7 AM. Thanksgiving Morning. Shanghai. A group of young American ex-pats huddled at the foot of a dock on the Huangpu River. We stamped our feet and blew into our hands, steeling ourselves against the chill dawn mist drifting off the river.
Finally, the boat arrived. And there it was, boxed and shrink-wrapped. We had ordered it online a week ago and now we held it in our trembling hands – a turkey, pre-cooked and ready to heat and eat. The heart, soul and gizzard of our expat celebration. We had succeeded in cobbling together a Thanksgiving dinner in China.
We were all recent college graduates working at the same education start-up. We had come to China for different reasons. Some of us (me included) were sinophiles. We had studied China for years, learned Mandarin, and saw ourselves writing for the New Yorker or working with the state house. Some of us were wildcards, who, seeking adventure after graduation, seemingly spun a globe with eyes closed, placed a finger and ended up here in Shanghai. Most of us had been in Shanghai since June.
We weren’t sure how long we would be abroad. We were all young, just starting to figure our lives out. We partied hard at night, worked tirelessly during the day, and took Chinese lessons on the side. We were all becoming disillusioned at that point, as it became clear that our bosses didn’t want us to edit the college application essays of the Chinese high school students we worked with, but to write them.
As Thanksgiving rolled around, we realized we were also all lonely. Even though we all came from progressive backgrounds and knew people who aspired the travel to the ends of the Earth, we were outliers. Most of our friends had stayed put. They didn’t have the same itch that we did. They were all home for Thanksgiving. And here we were, spending our first Thanksgiving after college alone in a foreign country halfway around the world.
With this mindset, celebrating Thanksgiving became absolutely essential. Thanksgiving is the most American of holidays, about inclusiveness, generosity and warmth. These are qualities we Americans pride ourselves on, even if we sometimes struggle to demonstrate them. Celebrating Thanksgiving in China was not only a comforting ritual, but an affirmation of the most positive aspects of American culture. On that day, we needed to be the most American we could possibly be. Nothing else would do. It was the least we could do after abandoning our family and friends for the mystique of an unknown land.
So we huddled around a computer and debated the benefits of various cooked-to-order turkeys (procuring a raw turkey in China was impossible). It would cost over 500 dollars, but that was a small price to pay for a taste of home.
In the days leading up to the holiday, we talked mashed potatoes, sweet potatoes, green beans, mulled cider, pumpkin pie. We trawled the wet markets, digging through piles of misted vegetables for the most hearty, blemish-free specimens. And we assembled a team to pick up our turkey at the dock at 7 am on Thanksgiving morning.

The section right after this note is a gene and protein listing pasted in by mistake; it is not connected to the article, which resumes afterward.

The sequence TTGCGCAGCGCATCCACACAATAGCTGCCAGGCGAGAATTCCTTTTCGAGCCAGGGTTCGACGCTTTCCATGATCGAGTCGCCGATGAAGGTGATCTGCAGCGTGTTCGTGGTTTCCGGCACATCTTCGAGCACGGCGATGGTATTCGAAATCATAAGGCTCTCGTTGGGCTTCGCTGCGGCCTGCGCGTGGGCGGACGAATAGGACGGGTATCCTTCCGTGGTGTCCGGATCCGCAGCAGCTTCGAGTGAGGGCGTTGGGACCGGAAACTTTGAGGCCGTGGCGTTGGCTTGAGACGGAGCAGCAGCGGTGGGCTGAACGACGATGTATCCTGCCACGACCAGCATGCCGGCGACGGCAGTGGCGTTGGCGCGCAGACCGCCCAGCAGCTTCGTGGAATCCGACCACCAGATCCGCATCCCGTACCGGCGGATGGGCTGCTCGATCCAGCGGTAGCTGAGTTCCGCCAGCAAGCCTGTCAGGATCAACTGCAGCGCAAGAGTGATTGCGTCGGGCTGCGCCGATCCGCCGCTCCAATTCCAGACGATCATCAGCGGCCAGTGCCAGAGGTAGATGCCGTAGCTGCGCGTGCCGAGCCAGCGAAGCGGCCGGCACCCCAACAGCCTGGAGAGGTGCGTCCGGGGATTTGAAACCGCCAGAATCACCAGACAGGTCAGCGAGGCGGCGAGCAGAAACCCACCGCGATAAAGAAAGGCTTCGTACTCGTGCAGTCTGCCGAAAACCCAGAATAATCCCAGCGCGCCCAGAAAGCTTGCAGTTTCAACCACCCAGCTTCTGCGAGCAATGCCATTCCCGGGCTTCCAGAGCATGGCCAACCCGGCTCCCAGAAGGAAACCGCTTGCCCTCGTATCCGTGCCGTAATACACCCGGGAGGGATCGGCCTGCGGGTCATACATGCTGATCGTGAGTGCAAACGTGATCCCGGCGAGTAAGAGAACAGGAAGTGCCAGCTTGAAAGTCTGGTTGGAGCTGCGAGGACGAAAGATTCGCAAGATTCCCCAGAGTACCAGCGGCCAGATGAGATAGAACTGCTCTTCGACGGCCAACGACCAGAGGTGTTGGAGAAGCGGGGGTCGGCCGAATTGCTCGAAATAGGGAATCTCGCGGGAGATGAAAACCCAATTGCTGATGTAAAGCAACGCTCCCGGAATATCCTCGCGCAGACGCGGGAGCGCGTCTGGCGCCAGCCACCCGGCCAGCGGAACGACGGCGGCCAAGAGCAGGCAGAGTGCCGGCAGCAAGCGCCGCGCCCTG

On Thanksgiving day, our raggedy group of orphans gathered at an apartment in Pudong, the newer section of Shanghai across the river from the city proper. Living abroad builds strong bonds and at that point, six months in, we already felt like a family. We wore thick embarrassing holidays sweaters and rushed around the kitchen chopping vegetables side-by-side, stirring gravy, carving the turkey. Our surrogate family had already established its own rhythm.
After loading up our plates, we sat around and talked about what we were thankful for. It was clear that China had changed us all. We were thankful for procuring a turkey. For the weather, clear blue sky unsmudged by smoggy pollutants. For our latest adventures – hiking in Hong Kong or riding camels in Mongolia. For finally using that difficult Chinese grammar structure in a sentence. Our threshold for things worth giving thanks for was both bigger and smaller than it had ever been: the small everyday victories of living in a foreign language; the bigger triumphs of traveling in a foreign land. Most of all, that day, we were thankful for the comfort and companionship of our little group.
We didn’t know at the time how close we were to the end, that our jobs would terminate abruptly once the college applications were submitted in January. At that point, we were presented with a choice. Commit for another year or go. We all went.
I spent only eight months in China, but taking the leap and living abroad, gave m and my Shanghai family the opportunity to mature and change in ways that usually took years. Hunting a turkey on the Internet and summoning a pumpkin pie from NYC were small slices of the feast. Adapting to life in a foreign country, building a community of new friends and learning to feel at home on our own – these were the truly important lessons of China, worthy of heartfelt thanksgiving.